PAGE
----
Luxury Wines Take Note: Social Media Activity Gains Among High Net Worth Consumers

Use of Wine PR with Luxury Brands

Four Seasons, Ritz-Carlton, Rolex, Cartier, Rolls-Royce, Bentley and Gulfstream are some of the world’s most recognizable luxury brands. What do they all have in common, beyond having achieved status as the high-end leaders in their respective industries? They are all highly active on social media, enjoy a robust following and engage their audiences across numerous platforms. These brands are using social network sites to connect with both high net worth individuals as well as the millions of “aspirational” consumers who wish they could afford brands such as Jimmy Choo, Hermes and Porsche.

Once viewed as “down market,” social media is gaining steam as a communications vehicle for luxury brands as high net worth consumers increasingly participate the online activity. According to a recent wealth management study, the “futurewealthy” (those with an average $1.9 million in assets) spend at least six hours a day online and 71 percent already have a presence on Facebook. Another study found that 47 percent of U.S. ultra-high–net-worth investors (those with a net worth of $5 million to $25 million, not including primary residence) now use Facebook. Social media offers a built-in audience that fits the demographic target.

The world of wine also has its ultra-luxury brands, with new releases costing upwards of $150 per bottle and occasionally reaching four figures. Napa Valley’s Screaming Eagle, Silver Oak, Schrader, Opus One, Harlan, Caymus, Shafer, Dalla Valle, Dana, Derenoncourt, Araujo, Peter Michael, Gracy Family, Moone-Tsai, Tor, Plumpjack, Hall, Spottswoode, Kenzo Estate, Carter, Inglenook and Beckstoffer are among the crème de la crème of luxury California wines. What these pricey, blue chip wine brands all have in common are high scores from influential national wine critics and the perception of scarcity. What might be surprising, though, is that only half of the aforementioned brands have a presence on social media.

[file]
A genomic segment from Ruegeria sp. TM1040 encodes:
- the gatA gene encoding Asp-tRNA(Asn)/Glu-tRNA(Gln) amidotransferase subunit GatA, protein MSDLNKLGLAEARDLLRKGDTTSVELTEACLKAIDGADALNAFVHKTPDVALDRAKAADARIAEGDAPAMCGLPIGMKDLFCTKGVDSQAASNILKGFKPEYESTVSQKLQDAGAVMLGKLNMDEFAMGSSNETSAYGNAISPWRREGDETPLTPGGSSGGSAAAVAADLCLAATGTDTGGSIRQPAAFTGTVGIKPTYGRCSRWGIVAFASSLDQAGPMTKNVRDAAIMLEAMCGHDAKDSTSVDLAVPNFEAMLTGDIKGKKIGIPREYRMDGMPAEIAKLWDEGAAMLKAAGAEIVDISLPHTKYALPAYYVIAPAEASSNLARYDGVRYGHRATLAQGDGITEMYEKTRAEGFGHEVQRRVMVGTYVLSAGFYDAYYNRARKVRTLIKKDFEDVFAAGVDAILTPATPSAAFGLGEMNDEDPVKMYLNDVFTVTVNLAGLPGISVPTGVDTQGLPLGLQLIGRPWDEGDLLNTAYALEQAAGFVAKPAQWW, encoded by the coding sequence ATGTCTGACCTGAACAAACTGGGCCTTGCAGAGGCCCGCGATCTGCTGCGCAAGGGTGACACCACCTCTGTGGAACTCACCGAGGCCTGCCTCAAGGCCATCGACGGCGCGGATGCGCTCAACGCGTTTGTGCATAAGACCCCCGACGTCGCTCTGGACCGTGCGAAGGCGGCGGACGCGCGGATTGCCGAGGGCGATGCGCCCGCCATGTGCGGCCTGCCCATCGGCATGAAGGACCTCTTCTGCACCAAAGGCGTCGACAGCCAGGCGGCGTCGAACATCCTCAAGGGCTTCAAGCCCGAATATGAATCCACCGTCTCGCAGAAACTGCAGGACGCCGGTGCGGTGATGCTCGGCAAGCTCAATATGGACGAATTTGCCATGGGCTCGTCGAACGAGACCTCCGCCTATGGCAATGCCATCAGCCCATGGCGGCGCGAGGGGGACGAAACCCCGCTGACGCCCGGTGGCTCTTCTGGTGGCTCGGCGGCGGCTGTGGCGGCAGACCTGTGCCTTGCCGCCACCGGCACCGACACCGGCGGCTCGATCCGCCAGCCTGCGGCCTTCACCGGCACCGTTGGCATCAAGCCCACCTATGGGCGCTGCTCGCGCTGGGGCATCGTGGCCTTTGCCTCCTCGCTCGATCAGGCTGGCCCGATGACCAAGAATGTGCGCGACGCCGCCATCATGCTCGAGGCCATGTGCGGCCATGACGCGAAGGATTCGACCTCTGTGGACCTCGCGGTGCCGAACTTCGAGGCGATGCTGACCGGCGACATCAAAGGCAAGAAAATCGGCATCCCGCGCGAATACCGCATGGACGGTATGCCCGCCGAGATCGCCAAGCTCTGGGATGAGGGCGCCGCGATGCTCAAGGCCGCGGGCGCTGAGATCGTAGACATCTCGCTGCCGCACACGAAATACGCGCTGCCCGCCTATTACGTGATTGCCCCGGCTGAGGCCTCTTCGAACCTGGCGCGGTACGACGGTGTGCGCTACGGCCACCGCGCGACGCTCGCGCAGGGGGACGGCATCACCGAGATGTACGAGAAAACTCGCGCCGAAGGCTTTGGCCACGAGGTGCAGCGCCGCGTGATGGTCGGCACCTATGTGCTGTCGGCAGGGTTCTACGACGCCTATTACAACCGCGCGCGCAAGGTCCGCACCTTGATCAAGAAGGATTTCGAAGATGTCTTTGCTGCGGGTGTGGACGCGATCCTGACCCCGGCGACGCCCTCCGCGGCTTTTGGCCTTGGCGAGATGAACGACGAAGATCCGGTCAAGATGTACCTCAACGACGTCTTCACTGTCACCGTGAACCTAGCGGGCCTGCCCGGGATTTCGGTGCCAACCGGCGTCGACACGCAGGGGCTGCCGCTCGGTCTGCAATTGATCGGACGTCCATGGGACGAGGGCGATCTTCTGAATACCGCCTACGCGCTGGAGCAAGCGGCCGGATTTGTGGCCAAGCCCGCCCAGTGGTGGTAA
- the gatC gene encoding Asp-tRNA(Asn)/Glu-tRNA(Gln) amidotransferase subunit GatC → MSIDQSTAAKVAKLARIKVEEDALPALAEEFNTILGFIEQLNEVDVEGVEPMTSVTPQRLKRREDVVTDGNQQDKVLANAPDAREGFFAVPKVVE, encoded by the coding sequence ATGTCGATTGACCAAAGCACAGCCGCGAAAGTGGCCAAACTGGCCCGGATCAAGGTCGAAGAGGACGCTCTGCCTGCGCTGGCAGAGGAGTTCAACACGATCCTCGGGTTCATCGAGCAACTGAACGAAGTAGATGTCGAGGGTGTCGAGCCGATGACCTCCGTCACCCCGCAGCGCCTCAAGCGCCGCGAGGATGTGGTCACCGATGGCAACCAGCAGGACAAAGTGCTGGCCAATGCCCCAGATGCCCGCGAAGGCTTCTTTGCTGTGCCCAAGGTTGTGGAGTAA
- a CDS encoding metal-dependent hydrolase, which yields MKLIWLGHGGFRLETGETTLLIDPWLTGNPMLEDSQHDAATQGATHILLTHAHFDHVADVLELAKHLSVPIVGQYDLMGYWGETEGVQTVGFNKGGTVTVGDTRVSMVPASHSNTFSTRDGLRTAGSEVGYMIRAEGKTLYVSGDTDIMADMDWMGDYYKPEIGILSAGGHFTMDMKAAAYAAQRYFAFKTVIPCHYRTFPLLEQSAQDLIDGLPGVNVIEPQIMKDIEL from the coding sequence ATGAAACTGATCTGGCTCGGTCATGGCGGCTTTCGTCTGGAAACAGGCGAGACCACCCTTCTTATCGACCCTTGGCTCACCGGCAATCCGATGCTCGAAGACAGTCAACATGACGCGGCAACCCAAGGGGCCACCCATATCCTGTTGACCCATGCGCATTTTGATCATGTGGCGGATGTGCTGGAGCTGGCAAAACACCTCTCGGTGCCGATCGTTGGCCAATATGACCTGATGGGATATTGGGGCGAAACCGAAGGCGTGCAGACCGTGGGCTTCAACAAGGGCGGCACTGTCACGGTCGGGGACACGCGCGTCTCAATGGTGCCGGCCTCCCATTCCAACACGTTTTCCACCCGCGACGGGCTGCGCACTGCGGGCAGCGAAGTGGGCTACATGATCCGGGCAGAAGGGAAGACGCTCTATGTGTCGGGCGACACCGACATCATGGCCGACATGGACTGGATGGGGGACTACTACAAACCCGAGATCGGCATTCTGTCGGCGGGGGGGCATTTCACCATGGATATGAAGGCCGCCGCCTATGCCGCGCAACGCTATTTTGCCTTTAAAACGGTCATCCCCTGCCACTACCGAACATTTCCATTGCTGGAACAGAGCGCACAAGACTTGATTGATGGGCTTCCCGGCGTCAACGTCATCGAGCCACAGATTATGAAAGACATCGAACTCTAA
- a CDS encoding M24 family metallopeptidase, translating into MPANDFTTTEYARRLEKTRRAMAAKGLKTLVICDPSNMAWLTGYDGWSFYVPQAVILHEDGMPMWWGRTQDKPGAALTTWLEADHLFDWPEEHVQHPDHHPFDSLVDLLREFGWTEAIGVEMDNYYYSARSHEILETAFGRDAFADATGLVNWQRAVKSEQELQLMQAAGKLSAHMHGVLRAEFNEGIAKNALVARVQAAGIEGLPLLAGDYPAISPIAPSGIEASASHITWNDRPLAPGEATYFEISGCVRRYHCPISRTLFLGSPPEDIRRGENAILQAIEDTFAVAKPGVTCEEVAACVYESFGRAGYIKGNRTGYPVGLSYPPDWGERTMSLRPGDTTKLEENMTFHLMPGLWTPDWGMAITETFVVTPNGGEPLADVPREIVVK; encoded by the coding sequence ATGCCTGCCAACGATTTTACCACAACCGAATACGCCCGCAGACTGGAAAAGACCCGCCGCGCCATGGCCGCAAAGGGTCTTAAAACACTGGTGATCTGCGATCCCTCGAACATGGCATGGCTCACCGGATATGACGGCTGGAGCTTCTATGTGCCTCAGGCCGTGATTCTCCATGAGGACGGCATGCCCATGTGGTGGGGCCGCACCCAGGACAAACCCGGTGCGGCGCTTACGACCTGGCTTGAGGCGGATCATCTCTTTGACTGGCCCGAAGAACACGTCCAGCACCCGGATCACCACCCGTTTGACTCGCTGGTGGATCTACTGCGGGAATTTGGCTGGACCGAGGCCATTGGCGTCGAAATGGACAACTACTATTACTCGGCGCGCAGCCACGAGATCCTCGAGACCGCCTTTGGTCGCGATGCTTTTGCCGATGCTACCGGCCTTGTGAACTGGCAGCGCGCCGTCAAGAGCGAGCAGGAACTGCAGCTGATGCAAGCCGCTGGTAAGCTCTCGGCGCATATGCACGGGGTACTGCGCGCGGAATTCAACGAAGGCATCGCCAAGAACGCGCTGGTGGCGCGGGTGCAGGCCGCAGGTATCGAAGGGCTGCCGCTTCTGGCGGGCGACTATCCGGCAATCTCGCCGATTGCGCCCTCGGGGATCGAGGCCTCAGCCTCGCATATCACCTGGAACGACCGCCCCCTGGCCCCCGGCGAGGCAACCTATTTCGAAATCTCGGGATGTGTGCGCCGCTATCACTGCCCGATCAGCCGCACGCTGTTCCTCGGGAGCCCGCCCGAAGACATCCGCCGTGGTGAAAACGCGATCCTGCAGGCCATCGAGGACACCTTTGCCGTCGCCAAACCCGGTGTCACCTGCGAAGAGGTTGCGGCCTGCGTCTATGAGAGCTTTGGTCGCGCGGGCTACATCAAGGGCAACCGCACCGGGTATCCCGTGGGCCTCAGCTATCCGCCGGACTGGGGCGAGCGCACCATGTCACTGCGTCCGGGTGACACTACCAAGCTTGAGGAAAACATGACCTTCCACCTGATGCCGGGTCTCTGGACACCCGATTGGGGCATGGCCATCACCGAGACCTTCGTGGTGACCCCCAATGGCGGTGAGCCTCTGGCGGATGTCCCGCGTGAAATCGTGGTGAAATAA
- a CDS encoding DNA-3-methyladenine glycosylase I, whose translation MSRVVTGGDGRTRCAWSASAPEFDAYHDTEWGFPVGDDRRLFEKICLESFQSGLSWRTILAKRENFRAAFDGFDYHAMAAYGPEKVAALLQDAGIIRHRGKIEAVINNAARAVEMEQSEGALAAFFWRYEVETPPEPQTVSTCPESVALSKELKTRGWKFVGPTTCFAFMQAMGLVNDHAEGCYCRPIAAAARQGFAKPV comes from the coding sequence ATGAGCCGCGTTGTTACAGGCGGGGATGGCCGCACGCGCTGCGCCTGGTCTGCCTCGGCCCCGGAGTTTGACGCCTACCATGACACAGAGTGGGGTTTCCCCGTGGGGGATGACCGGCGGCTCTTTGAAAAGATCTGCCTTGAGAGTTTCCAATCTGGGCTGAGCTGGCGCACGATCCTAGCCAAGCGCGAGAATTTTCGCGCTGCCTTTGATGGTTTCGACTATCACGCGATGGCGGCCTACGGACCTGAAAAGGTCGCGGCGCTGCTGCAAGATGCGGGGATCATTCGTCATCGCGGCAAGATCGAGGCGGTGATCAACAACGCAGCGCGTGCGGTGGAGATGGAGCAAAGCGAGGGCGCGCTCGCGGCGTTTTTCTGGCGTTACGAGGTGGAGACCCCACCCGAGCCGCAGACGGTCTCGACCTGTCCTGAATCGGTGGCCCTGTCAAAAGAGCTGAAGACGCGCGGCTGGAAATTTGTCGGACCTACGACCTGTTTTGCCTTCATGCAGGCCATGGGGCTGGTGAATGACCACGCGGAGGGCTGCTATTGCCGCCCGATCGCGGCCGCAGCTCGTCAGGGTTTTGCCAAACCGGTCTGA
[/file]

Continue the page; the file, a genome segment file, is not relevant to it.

A 2012 paper by Simon Frasier University, entitled “Luxury wine brand visibility in social media: An exploratory study,” examined the visibility of Bordeaux first-growth brands in the social media environment. It found those brands using social media did not have a clearly defined strategy, and several simply did not use social media at all.

What’s driving the lack of participation by some luxury wine brands on arguably the fastest growing and among the most influential marketing and communications platforms? Maybe, that they are already easily selling out every vintage and having waiting lists that host thousands of want-to-be buyers. Some brands may believe that social media’s open forum diminishes their mystique or runs counter to the elusive perception of say a bottle of Bryant Family or Colgin.

With high net worth individuals (or those aspiring to be) researching, shopping and sharing online, the reality is that luxury wine brands without a defined social media strategy, or those choosing to not have any social media presence at all, are eliminating one of the world’s most effective communications tools – and source of present – and future – brand loyalists. Those potential brand loyalists, the Millennial generation, will become the largest consumer demographic in the U.S. by 2015, and luxury brands need social media strategies specifically geared toward this audience.